The territory of the Park, between the Piemonte and Valle d'Aosta regions, extends itself for about 70,000 hectares in a mainly Alpine environment. The mountains of the Gran Paradiso group have been in the past carved and shaped by great glaciers and by streams, which led to the formation of the current valleys. In the bottom of the valley's woods the most frequent trees are: the larches, mixed with spruce firs, Swiss stone pines, and rarely silver firs. Going up along the slopes the trees are replaced by wide alpine pastures, which are rich in flowers in the late spring. Going higher again the landscape is characterized by rocks and glaciers, up to the highest peaks of the massif reaching the 4,061 meters with the Gran Paradiso peak.
The Gran Paradiso group is made up of rocks of different ages and origins. In particular, there is a group of stratified gneiss (metamorphic rocks derived by granites or by diorites, which are still preserved here and there). In some cases the gneiss have a thick covering of calcareous schists variously metamorphosed, derived from marine sediments of the Mesozoic era. It is possible to notice the presence of rich veins of iron minerals in the Val di Cogne, which have greatly influenced the life of the population of the valley.
The villages and the alpine summer grazing lands tell the long history of the shepherds. They have lived in a self-sufficient way in these mountains for centuries, frequently communicating with people living beyond the Alps rather than with the lowlanders. On the slope of the Piemonte region, the houses are entirely built in stone, while on the slope of the Valle d'Aosta region they are built both in stone and wood. The most common model (with variations according to the valleys) is a wood and stone building with the stable situated on the ground floor, the home on the first floor, and the hay loft on the second floor, in order to keep the house as warm as possible. One of the aims of the Park is to highlight the importance of the cultural heritage of the mountain and to promote its sustainable economic development.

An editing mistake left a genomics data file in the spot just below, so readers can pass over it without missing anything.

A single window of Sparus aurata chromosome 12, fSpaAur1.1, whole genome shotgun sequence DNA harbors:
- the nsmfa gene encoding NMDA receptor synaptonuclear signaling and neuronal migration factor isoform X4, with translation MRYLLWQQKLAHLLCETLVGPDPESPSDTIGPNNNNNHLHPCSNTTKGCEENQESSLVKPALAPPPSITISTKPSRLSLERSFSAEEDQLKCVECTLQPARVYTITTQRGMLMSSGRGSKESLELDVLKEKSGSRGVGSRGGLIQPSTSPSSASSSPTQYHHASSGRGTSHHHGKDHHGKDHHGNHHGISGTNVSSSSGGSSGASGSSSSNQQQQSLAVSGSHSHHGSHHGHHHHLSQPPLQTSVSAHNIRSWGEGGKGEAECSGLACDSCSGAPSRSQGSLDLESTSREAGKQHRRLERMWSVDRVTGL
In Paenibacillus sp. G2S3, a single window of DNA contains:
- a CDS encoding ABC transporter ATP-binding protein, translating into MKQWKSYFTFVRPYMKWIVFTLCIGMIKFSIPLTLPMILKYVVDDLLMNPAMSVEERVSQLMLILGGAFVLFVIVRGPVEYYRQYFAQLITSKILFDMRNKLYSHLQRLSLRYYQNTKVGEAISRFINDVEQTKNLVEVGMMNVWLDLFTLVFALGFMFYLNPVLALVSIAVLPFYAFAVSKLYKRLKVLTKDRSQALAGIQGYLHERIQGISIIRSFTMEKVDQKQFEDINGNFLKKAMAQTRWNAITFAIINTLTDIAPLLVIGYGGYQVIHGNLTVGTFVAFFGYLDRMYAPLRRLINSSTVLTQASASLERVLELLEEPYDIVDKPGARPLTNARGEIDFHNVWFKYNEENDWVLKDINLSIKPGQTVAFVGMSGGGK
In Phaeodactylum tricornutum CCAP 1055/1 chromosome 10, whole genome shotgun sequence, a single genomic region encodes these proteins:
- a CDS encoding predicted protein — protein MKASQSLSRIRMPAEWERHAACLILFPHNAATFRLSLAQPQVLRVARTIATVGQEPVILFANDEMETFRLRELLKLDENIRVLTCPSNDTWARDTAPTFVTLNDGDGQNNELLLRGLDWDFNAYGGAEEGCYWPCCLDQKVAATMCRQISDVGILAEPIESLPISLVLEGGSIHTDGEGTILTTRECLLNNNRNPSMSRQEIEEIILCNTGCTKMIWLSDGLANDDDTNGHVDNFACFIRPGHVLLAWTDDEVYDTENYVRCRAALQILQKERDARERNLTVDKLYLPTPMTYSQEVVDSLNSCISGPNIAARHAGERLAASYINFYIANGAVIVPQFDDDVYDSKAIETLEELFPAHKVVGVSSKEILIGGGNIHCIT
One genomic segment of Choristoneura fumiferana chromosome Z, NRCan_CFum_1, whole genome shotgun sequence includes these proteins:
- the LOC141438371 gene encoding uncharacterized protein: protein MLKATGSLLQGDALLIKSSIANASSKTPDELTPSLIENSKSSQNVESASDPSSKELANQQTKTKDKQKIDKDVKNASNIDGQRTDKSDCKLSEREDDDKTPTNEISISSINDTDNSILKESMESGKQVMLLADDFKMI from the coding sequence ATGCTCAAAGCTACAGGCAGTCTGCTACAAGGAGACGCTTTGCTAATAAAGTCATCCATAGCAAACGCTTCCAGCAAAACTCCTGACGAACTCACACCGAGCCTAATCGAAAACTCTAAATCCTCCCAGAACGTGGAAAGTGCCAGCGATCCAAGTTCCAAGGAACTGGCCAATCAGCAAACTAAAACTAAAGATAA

Tourist Information: Central Tourist Office - Tel. 011/8606233 - E-mail: email@example.com
The fauna has its emblem in the The alpine ibex, symbol of the Park and by now spread all over the Park. Among the mammals we need to remember that it's possible to sight chamois, marmot, mountain hare, foxes, badgers, ermines, weasels, martens, stone martens. It's easy to encounter also vultures such as the golden eagle, the bearded vulture (recently returned to nest in the protected area), the buzzard, the kestel, the sparrowhawk, the goshawk, the eagle owk, the tawny owl and birds such as ptarmigan, black grouse, rock partridge, green woodpecker, greatspotted woodpecker, hazel grouse, dipper, robin, warbler, thrushe, alpine biking, wallcreeper and much more. There are also a lot of reptile varieties, insects and amphibians, such as the vipers, the Parnassius butterfly, newts and salamanders.
In the past, the Park territory was densely populated. The Piedmont villages had entirely stone houses, while on the Aosta side, stone is joined to wood. The alpine house reflects the character of a rural population, interested primarily in functionality: the most common model included a stone building with a stable on the ground floor, the residence on the first floor and even a barn above it. In these, even artistic and decorative elements survived such as votive pillars, typical of Val Soana, testifying to popular religiosity.